“The groundwater system is out of balance.” “More is extracted than replenished.” Or “we’re going to bring groundwater demand into balance with supply.” These are all statements that have recurred regularly in reports and press releases over the past year. There is still much uncertainty about how a groundwater balance works. Using North Brabant as an example, we address three misunderstandings and show how a groundwater balance can play a role in a vision on water availability.
The province of North Brabant with its thick sandy strata full of groundwater is special; not only is there a lot of groundwater, but the province is also very dependent on it. All drinking water is produced from groundwater and agriculture uses a relatively large amount of groundwater; it is estimated that half of the groundwater irrigation in the Netherlands is done on Brabant farmland. This article is based on two studies for North Brabant using a regional groundwater model and water balance calculations. The principles described also apply to other sandy provinces.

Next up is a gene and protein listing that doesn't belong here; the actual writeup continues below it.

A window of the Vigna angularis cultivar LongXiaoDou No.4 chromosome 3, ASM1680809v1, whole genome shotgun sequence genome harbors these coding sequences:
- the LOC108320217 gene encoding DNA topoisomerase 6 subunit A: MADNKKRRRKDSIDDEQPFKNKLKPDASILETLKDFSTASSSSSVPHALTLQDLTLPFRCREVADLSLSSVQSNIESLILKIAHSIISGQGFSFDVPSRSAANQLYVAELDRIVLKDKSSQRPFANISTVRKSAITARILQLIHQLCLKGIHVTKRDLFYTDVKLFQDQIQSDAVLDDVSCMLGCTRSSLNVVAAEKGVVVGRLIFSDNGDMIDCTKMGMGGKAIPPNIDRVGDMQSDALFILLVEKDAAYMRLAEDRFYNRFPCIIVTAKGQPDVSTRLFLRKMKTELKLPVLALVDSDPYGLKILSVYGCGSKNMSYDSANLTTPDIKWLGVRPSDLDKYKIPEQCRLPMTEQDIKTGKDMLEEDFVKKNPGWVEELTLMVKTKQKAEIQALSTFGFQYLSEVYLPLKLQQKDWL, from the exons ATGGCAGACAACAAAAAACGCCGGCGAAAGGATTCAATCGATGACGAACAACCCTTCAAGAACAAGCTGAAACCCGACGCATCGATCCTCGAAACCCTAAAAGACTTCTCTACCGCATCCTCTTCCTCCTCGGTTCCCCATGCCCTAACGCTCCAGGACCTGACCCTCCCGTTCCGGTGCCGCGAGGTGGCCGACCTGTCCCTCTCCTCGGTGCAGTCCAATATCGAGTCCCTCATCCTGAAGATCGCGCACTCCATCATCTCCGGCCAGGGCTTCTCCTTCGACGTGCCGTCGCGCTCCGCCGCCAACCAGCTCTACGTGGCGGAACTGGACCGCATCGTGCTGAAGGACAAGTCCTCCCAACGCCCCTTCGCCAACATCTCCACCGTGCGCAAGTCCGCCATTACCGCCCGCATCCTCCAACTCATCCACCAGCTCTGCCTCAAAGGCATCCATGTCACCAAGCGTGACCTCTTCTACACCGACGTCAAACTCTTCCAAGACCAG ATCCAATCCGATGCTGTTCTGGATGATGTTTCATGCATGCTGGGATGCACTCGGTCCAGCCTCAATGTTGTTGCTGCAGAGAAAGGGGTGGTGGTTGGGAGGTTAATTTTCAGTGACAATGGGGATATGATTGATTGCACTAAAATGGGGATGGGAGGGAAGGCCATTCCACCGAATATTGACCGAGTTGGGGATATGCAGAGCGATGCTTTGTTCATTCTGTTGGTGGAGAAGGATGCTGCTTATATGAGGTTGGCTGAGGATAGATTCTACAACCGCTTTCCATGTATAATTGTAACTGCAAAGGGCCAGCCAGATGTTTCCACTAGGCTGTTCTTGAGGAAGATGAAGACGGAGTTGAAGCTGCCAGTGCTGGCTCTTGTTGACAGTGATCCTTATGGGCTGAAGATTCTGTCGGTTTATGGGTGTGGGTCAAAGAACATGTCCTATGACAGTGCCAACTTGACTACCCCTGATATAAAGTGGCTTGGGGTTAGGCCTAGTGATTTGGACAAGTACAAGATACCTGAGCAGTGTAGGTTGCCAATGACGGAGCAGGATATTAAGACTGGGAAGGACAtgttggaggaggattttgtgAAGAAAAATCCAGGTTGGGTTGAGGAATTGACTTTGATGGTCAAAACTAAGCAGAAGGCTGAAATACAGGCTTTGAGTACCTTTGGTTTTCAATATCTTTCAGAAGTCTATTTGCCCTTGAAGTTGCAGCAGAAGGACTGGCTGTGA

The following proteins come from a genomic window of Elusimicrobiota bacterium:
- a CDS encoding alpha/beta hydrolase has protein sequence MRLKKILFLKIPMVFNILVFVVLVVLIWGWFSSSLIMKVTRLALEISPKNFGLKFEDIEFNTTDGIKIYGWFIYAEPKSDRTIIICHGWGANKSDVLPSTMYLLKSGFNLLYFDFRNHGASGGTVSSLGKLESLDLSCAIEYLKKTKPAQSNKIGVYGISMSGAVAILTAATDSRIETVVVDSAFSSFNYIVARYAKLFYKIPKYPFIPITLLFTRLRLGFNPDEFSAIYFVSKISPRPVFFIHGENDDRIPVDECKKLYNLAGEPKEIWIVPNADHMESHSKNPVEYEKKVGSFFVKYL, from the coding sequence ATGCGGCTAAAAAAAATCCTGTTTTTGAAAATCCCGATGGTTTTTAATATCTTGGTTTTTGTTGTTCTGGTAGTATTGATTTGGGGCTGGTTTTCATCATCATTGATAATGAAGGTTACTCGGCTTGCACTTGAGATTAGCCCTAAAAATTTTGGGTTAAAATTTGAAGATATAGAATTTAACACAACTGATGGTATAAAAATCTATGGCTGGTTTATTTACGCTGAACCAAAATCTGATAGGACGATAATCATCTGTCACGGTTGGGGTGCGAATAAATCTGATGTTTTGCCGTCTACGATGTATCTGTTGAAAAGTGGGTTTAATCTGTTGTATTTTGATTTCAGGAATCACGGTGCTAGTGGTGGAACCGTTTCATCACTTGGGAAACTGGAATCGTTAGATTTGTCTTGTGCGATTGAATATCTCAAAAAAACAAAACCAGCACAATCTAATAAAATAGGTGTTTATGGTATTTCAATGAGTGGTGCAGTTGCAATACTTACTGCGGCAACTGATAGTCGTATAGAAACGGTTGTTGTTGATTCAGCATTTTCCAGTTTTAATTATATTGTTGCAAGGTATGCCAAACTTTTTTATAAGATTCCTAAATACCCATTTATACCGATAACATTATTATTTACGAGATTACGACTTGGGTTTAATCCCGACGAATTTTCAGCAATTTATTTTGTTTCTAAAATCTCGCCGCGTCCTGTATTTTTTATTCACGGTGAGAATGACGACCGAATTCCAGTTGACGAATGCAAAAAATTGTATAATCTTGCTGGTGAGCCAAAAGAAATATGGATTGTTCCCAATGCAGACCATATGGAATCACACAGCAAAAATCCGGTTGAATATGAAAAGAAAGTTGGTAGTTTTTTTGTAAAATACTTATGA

Basic principles of groundwater balance in this article
- The groundwater balance describes the inflows and outflows of groundwater.
- It is conclusive by definition. Water cannot disappear.
- The balance is defined in space and time.
- It covers the fresh groundwater up to the impermeable geohydrological base.
- The balance varies. In winter, groundwater recharge takes place, causing groundwater levels to rise (and groundwater volume to increase), in summer the opposite takes place. This averages out over several years, provided that external factors such as climate change or water use do not change in trend.
- Groundwater recharge is equal to the amount of precipitation minus evaporation and surface runoff. In winter this is a positive number, in summer a negative number.
Misconception 1: there is more extraction than replenishment